Establishing the authenticity of a painting – as Fake or Fortune? entertainingly demonstrated last night – involves a tricky combination of taste, technology and scholarship.
Establishing the exact authenticity of a television programme can be even trickier. On the face of it, Fake or Fortune? was a real-life detective story, full of twists and revelations that appeared to be as unexpected and exciting to those on screen as they were to us at home. Fiona Bruce was there as a kind of fine art Emma Peel with Philip Mould, an Antiques Roadshow regular, as her John Steed, the two of them racing around the place in expensive cars and speedboats, from Paris to Cairo, in a quest to prove that a pretty oil sketch of the Seine really was a missing Monet. It was full of cliffhanger tension and thrilling moments of discovery. But I couldn't entirely shift the suspicion that some of it was just a little too good to be true.
The essential storyline was a gripping one. Some 18 years ago, David Joel, a retired naval officer, had paid £40,000 for a view of the Seine at Argenteuil signed by Monet. The dealer who sold it to him either believed that the signature wasn't authentic, or had given up hope of getting the Wildenstein Institute to admit it to its Monet Catalogue Raisonné, without which it could never be sold as the real thing. David, a dogged kind of fellow, had been trying himself for years, collecting a series of increasingly terse letters of refusal. Enter Mould and Bruce, to have another go at getting this formidably self-regarding body to entertain the possibility that it might have made a mistake.
The programme offers a beginner's guide to the lively snake-pit of attribution, which used to be mostly a matter of connoisseurship and gut-feeling but has steadily been transformed by technology. The painting was taken to Paris, to be photographed on a 240-million-pixel camera that could, with the help of different filters, allow the curious to peer beneath the paint surface. A German Monet expert ramped the zoom up to maximum and announced that there was nothing in the brushwork to arouse her suspicions. Then they turned the painting round, and started to pick away at the clues they found there. A French railway stamp suggested that the blank canvas had been despatched to Argenteuil at about the right time from an art supplies merchant that Monet had certainly had dealings with. They even identified the spot on the Seine where it might have been painted.
Naturally, as in any good adventure, there were setbacks. The French customs high-handedly impounded the picture as it was being taken back to London, on the ironic grounds that it might be a national treasure, and displayed a characteristic Gallic disdain in the face of Bruce's furious protests. And then, in the Cairo palace of one of the painting's former owners, they turned up what looked like absolutely clinching evidence – an old dealer's photograph of the painting, of the kind sent out to rich clients to whip up interest, and an exact correspondence between the style of the stock number on the frame and the tickets used by a Paris dealer called George Petit, who dealt in Monet's work. If it wasn't a work of genius as a painting, then it was undoubtedly a work of genius as a forgery. Along with affidavits from distinguished international Monet scholars, the painting was resubmitted to the Wildenstein Institute in Paris, a thrillingly ominous looking building with a spymaster's electronic gate. Astonishingly, they said no – Guy Wildenstein, a Sepp Blatter of art history, declining to sully his father's record just because of a few inconvenient facts. "We don't think it looks right," they declared loftily.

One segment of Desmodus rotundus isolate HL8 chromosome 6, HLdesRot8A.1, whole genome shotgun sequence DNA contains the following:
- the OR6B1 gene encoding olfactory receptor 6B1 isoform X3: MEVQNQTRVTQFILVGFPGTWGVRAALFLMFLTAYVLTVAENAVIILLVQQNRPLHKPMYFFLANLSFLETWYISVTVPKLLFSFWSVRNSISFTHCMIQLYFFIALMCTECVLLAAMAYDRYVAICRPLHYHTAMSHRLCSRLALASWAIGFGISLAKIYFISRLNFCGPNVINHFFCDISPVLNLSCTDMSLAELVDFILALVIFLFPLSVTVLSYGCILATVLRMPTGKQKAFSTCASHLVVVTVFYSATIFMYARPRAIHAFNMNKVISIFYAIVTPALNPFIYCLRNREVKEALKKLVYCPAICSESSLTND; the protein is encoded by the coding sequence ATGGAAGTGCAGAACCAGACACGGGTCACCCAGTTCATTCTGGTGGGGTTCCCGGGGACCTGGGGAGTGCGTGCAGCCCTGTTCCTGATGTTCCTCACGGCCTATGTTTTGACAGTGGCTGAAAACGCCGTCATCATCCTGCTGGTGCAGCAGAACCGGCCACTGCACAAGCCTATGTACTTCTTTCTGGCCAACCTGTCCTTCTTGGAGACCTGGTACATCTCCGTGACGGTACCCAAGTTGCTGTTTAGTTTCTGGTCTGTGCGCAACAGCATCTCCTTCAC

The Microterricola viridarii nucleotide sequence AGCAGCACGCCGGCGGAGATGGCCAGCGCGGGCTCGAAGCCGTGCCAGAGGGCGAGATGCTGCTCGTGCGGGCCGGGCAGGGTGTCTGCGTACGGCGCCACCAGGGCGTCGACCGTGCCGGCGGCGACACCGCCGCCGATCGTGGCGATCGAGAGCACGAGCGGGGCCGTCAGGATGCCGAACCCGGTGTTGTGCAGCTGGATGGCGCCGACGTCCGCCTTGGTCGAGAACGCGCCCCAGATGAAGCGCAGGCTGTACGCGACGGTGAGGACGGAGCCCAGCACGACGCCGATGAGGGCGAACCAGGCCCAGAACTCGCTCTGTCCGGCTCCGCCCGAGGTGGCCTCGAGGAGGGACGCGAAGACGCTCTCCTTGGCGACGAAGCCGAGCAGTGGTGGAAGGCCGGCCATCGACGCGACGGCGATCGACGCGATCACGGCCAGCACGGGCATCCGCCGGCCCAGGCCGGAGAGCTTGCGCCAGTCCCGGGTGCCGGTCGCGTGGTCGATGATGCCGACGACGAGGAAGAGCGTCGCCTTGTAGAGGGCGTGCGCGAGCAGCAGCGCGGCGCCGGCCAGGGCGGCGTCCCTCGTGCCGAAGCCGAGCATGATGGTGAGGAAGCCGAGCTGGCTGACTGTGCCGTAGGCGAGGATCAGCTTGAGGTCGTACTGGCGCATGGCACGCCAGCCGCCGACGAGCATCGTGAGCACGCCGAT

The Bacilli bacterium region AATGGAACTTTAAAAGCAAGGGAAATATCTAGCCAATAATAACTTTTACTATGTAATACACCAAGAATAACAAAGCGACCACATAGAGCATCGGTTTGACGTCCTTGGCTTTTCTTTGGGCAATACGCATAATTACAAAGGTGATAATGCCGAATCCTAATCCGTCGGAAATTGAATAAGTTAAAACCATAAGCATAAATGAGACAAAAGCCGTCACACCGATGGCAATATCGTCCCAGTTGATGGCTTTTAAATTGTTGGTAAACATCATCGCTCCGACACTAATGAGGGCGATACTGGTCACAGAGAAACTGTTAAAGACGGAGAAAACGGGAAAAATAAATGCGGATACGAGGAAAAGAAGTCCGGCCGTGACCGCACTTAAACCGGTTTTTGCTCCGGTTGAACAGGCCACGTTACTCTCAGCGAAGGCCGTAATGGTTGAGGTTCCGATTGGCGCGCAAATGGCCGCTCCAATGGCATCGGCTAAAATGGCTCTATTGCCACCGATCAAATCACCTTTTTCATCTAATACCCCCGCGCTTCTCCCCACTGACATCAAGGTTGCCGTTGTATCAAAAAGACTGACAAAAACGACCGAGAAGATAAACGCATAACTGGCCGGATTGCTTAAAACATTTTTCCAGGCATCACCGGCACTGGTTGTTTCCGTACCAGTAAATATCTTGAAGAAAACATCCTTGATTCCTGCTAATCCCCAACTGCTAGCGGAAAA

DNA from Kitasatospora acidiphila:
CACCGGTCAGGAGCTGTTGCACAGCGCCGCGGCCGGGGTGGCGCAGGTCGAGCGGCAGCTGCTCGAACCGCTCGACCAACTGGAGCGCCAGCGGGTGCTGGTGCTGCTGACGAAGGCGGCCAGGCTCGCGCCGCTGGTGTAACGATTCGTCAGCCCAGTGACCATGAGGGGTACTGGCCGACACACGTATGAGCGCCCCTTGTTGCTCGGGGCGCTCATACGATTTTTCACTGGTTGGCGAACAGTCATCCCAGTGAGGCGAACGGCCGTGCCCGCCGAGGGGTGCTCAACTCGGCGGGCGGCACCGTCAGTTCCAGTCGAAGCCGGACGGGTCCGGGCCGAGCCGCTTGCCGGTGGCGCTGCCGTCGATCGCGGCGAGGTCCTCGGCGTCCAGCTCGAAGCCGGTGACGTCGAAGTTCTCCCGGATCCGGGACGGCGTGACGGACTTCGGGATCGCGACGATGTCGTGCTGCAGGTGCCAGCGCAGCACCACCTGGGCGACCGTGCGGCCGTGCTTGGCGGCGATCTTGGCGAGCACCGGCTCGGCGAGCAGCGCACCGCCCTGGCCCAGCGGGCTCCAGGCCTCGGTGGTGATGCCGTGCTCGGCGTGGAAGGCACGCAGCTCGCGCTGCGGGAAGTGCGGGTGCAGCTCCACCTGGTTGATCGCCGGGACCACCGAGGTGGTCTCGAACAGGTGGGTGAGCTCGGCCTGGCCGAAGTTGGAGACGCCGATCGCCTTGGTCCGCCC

So what didn't "feel right" to me, you might be wondering, given that this downbeat ending was the exact opposite of what any television faker would have contrived? Well, nothing to do with the facts, only with the way they were presented to us. It was implied, for example, that Bruce and Mould had to wait on tenterhooks for their emissary to return to London from Paris before finding out the final verdict, though it seems frankly inconceivable that he wouldn't have called them on the phone the moment he got the news. And it seemed a little strange too not to mention that David Joel has actually published a book about Monet himself, as if that detail might compromise the idea that he was a plucky outsider up against arrogant art-world insiders. I'm sure the basic picture was the real thing, but they'd added a little varnish to make it shine.
The Marriage Ref – based on an idea by Jerry Seinfeld – was a disaster in the States and doesn't look as if it will do much better here. The idea is that bickering couples bring their disputes for resolution to a panel of celebrities, though since there's absolutely nothing at stake for anyone involved and the disputes are cutely trivial anyway (a husband's obsession with pickles, a wife's addiction to to-do lists), it's really just an excuse for yet another comedy panel show. Dermot O'Leary presents, with tiresome ebullience, and the audience goes "aaahhh" whenever a couple turn up who are over 60. Sarah Millican and Jimmy Carr both had their moments in the first episode, but I'm not sure that there's a lot to keep you watching other than a long unresolved row with your partner over whose turn it is to find the remote control.